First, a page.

In our case, we can use this template as a base to port the AJTC code across. The steps are as follows:

  • Create a new project using the Galileo Wiring App template
  • In the project properties, set the project type to “Static library”
  • Remove the existing sample C++ items in “Source Files” and “Header Files”
  • Add the *.c source code files in core\ajtcl\src to the project, by right-clicking “Source Code” add selecting “Add → Existing Item” and selecting all the .c files
  • Also add the following source files:

  • *.c in core\ajtcl\target\win32
  • *.c in core\ajtcl\crypto\ecc
  • *.c in core\ajtcl\external\sha2
  • *.c in core\ajtcl\crypto

  • Add the following header file directories in “C/C++ → All Options → Additional Include Directories” in the project properties:

  • core\ajtcl\inc
  • core\ajtcl\target\win32
  • core\ajtcl\external\sha2

  • Add _CRT_SECURE_NO_WARNINGS to “Preprocessor Definitions” in the project properties

You should now be able to compile the project. This will generate the lib file you can use in your projects e.g. GalileoAJTC\Debug\GalileoAJTC.lib.

Compiling and running a basic sample

Now that we have compiled the AJTC libary for the Galileo, let’s try to build an Alljoyn Service to show that we can communicate with the Bus and the Client running on the Windows machine. We can for example port the basic_service.exe sample that we used previously.

For that, let’s create another another Galileo Wiring App in Visual Studio. We are going to copy/paste and adapt the code from the sample source code in core\ajtcl\samples\basic\basic_service.c.

  • Copy/paste the basic service code in Main.cpp
  • Add the include files as above
  • Add _CRT_SECURE_NO_WARNINGS as above
  • Add the library GalileoAJTC.lib to “Linker → All Options → Additional Dependencies”
  • Add the library directory where your .lib file was compiled to “VC++ Directories → Library Directories”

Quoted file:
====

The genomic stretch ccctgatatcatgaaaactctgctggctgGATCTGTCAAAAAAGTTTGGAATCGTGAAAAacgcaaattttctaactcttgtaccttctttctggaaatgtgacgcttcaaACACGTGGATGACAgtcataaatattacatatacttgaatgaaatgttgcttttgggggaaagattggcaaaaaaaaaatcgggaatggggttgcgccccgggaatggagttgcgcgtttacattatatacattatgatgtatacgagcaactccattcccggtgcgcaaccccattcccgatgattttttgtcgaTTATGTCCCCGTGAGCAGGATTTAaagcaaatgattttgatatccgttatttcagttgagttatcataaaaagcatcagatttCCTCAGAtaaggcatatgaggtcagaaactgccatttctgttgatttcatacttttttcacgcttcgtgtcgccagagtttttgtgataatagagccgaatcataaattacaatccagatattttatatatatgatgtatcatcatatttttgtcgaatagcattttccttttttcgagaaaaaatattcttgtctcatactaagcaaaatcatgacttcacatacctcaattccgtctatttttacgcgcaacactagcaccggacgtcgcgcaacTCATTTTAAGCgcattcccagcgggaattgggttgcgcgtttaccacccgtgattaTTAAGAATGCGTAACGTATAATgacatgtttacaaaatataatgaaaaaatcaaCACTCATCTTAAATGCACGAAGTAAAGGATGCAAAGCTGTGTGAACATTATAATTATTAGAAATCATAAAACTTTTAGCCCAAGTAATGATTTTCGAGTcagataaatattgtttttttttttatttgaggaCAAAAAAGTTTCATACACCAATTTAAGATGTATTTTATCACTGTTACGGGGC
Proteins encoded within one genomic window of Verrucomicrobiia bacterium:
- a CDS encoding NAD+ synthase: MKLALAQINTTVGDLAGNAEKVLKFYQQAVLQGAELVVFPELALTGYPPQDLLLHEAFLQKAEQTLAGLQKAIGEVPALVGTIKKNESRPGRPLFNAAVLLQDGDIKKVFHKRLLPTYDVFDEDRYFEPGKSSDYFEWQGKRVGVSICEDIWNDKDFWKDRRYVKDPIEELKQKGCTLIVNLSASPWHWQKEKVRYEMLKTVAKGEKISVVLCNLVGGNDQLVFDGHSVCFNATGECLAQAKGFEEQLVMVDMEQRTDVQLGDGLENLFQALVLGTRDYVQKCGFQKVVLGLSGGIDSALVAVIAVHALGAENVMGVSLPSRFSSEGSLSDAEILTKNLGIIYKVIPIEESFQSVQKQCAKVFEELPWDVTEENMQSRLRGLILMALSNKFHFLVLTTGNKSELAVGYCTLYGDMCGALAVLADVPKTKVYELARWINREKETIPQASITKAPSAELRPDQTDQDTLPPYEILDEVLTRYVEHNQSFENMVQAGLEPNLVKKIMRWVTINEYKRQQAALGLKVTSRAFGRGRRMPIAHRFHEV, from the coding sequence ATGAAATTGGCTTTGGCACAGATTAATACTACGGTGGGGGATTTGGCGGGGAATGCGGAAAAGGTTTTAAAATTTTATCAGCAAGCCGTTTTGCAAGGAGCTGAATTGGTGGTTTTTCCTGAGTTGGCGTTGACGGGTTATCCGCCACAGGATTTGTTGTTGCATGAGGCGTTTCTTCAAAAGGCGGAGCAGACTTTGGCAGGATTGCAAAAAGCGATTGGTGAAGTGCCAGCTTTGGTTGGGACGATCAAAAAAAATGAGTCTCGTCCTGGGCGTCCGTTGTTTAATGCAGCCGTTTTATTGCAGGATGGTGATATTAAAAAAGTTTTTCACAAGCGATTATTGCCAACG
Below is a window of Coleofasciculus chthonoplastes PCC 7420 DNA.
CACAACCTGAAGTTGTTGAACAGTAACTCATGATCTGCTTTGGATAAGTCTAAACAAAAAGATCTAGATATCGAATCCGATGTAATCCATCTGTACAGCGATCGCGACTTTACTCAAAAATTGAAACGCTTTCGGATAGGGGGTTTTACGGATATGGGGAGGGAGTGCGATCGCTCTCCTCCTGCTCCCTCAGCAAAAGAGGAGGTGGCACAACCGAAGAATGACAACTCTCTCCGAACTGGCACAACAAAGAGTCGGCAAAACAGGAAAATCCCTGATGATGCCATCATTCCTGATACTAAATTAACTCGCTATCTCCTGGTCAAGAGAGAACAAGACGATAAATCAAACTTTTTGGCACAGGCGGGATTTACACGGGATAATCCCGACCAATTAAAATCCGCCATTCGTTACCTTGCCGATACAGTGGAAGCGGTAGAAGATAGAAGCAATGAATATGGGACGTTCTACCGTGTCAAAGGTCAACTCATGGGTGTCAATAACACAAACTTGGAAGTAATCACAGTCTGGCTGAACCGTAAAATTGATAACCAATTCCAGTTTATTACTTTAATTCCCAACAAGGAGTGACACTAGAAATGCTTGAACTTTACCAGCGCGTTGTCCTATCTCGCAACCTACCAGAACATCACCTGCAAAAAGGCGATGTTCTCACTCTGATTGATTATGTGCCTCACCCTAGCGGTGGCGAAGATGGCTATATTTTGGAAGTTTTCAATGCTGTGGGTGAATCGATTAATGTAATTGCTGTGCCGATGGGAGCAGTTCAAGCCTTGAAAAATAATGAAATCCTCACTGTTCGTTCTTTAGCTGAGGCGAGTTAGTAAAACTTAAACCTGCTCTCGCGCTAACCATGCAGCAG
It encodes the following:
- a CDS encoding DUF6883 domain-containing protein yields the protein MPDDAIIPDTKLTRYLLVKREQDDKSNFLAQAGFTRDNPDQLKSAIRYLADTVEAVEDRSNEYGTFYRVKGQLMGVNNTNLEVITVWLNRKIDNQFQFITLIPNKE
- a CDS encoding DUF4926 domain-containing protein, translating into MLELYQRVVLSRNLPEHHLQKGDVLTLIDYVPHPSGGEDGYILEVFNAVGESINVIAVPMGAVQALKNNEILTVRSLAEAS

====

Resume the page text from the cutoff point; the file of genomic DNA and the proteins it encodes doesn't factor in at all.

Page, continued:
Now you must surround the Alljoyn include directives with extern "C":

extern "C" {
#include <aj_debug.h>
#include "alljoyn.h"

And you will need to modify the main function to match the Arduino/Wiring conventions:

int _tmain(int argc, _TCHAR* argv[])
	return RunArduinoSketch();

void setup()
	// initialize the digital pin as an output.
	pinMode(13, OUTPUT);

	Log(L"Starting up");

	digitalWrite(13, LOW);

// the loop routine runs over and over again forever:
void loop()

You should now be able to build the sample. To run in on the Galileo, your board must be powered up and connected to the network. It should show up in the Galileo Watcher application with a number of details, like the board name and the IP address. Before you try to run the sample, make sure that you type the appropriate board name or IP address in the “Remote Server Name” in the “Debugging” project properties section. This is the address where Visual Studio will try to connect to execute the program.

When you click on “Remote Windows Debugger”, you should be prompted for your Galileo credentials, and your program will be executed on the board.

To test, make sure you have first started the Sample Daemon as instructed above. You can then launch the basic_client.exe sample on the PC and it should be able to communicate with the service running on the board!

Another way to start the service is via telnet, directly to the board. From your Galileo Watcher window, right-click on your board and select the “Telnet Here” option (you must first install the telnet client via “Programs and Features”). You will be prompted for your credentials, and you will be logged into your board! You will find your executables in C:\test and you can run them manually:


This will allow you to see the standard output from the application.

You could now modify the service and client samples to do something slightly more useful, like turning a LED on or off! This will be the subject of further blog posts by the talented team that took part in this hackfest: @joshholmes, @mszcool, @reichenseer, @jmspring, @timpark, @irjudson, @ankoduizer, @rachelyehe and Daniele Colonna; please follow them to keep track of our next publications!